Babies may not be able to clean or feed themselves, but they're pretty damn remarkable at a number of other things (things besides being pudgy and adorable). For instance, psychologists at NYU recently demonstrated that children as young as nine months old are also capable of differentiating between speech and non-speech sounds, even when the sounds aren't made by a human. These findings, say the researchers, suggest that a baby's ability to perceive speech and language is more sophisticated than we once thought.
Not all speech is the same. It can come from the mouth of a person, it can come from the mouth of a parrot, and it can even be synthesized digitally by a computer. Speech signals generated by nonhuman sources are often considered by psychologists to be "atypical" or "degraded," but as NYU investigators Athena Vouloumanos and Hanna Gelfand point out in a recent issue of Developmental Psychology, that doesn't prevent adults from recognizing them as speech, or distinguishing them from non-speech (the scratch of static, or the sound of a cough, for example). This ability to decode intelligible information from an atypical signal, explain the researchers, "is a hallmark of speech perception [in human adults]."
Far less clear, however, is how early this capacity for speech recognition takes shape in children. To find out, Vouloumanos and Gelfand monitored the behavior of nine-month old infants who were presented with recorded sounds of speech and non-speech signals, recorded by a human and a parrot.
Speech sounds, for both the parrot and human recordings, included words like "truck," "treat," and "dinner." Non-speech sounds included whistles and throat-clearing for human signals, and squawks and chirps for parrot signals. In order to assess the influence of visual cues on infant speech perception, human and parrot recordings were presented at the same time as an image of either a checkerboard or a human face. The folks over at Futurity provide a tidy summary of the team's findings:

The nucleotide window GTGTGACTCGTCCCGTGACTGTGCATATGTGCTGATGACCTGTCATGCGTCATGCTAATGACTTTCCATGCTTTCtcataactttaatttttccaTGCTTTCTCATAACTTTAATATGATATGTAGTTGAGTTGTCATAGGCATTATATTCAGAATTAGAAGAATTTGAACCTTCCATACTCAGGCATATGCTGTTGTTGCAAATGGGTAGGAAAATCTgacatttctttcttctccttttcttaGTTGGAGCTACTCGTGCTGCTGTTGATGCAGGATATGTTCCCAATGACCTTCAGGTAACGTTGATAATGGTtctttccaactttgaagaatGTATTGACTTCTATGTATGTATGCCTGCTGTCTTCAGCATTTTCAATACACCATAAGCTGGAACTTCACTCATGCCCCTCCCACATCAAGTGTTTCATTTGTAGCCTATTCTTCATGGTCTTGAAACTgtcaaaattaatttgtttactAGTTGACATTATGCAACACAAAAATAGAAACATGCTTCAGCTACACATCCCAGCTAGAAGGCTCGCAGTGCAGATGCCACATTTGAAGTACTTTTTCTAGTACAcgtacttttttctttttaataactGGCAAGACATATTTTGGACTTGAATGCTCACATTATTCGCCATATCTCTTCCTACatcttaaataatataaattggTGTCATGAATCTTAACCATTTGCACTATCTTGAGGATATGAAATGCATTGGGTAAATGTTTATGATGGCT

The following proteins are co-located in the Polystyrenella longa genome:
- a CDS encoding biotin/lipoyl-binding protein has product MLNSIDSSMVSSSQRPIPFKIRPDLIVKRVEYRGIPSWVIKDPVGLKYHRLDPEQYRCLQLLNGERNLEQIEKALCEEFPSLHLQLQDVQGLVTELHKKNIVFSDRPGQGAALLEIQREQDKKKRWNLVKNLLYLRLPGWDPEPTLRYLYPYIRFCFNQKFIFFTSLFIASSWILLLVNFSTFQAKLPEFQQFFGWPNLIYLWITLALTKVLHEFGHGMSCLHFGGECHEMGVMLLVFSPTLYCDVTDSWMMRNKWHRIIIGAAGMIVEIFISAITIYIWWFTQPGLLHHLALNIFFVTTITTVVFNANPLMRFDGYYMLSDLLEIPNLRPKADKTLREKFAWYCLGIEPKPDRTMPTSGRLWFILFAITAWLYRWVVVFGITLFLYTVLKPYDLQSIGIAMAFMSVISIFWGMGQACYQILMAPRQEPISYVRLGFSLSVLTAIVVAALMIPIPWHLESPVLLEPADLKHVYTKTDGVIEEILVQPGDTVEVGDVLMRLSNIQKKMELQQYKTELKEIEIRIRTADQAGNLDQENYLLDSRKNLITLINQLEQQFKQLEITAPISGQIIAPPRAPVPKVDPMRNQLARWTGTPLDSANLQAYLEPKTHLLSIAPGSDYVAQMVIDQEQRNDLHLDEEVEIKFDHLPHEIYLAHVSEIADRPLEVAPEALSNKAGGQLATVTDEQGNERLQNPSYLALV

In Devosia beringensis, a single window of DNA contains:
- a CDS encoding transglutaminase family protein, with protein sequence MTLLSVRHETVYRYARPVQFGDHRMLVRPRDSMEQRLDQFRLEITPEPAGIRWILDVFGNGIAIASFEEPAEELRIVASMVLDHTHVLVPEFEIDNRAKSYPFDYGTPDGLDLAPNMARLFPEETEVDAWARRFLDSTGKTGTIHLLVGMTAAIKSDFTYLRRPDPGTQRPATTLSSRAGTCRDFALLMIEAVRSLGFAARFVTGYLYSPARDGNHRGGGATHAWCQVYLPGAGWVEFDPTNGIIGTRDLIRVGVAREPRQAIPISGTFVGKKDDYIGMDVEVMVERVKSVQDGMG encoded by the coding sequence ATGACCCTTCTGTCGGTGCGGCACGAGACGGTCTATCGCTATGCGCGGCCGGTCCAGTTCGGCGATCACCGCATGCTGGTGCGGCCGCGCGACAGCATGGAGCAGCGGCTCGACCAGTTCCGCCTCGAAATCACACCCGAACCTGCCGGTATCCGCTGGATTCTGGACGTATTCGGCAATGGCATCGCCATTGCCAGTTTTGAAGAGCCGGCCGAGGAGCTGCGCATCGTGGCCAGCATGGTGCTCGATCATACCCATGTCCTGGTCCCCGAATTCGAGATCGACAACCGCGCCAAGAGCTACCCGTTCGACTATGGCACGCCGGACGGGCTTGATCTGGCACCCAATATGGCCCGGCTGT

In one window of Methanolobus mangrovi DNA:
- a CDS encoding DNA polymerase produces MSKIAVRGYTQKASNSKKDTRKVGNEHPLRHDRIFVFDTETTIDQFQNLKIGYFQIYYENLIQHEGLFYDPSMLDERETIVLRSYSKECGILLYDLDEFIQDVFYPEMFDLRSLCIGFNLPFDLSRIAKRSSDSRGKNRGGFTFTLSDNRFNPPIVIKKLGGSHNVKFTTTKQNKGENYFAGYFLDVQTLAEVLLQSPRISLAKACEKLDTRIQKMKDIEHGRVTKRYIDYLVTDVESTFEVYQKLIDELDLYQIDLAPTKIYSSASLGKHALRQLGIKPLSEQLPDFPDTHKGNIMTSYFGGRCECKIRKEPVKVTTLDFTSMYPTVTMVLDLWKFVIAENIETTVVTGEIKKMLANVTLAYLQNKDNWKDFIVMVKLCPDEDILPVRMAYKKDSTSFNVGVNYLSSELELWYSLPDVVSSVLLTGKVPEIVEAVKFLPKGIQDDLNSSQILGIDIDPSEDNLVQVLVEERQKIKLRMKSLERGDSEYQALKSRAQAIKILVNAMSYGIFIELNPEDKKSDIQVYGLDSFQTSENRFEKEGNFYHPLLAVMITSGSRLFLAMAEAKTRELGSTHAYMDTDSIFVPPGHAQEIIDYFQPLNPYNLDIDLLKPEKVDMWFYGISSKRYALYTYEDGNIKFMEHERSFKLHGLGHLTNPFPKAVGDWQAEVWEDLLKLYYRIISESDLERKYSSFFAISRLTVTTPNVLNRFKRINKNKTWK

Infants listened longer to human speech compared to human non-speech sounds regardless of the visual stimulus, revealing the ability [to] recognize human speech independent of the context.
Their findings on non-human speech were more nuanced. When paired with human-face visuals or human artifacts like cups, the infants listened to parrot speech longer than they did non-speech, such that their preference for parrot speech was similar to their preference for human speech sounds.
However, this did not occur in the presence of other visual stimuli. In other words, infants were able to distinguish animal speech from non-speech, but only in some contexts.
"Our results show that infant speech perception is resilient and flexible," explains Vouloumanos. "This means that our recognition of speech is more refined at an earlier age than we'd thought."
"Parrot speech is unlike human speech, so the results show infants have the ability to detect different types of speech, even if they need visual cues to assist in this process."
Like I pointed out yesterday in this post on the limits of human perception: it's when our senses operate together that a stimulus achieves its greatest impact. Meanwhile, studies like this one are revealing how the combined effect of visual and auditory perception play an important role in our cognitive development, as well.
Checkerboard face via Shutterstock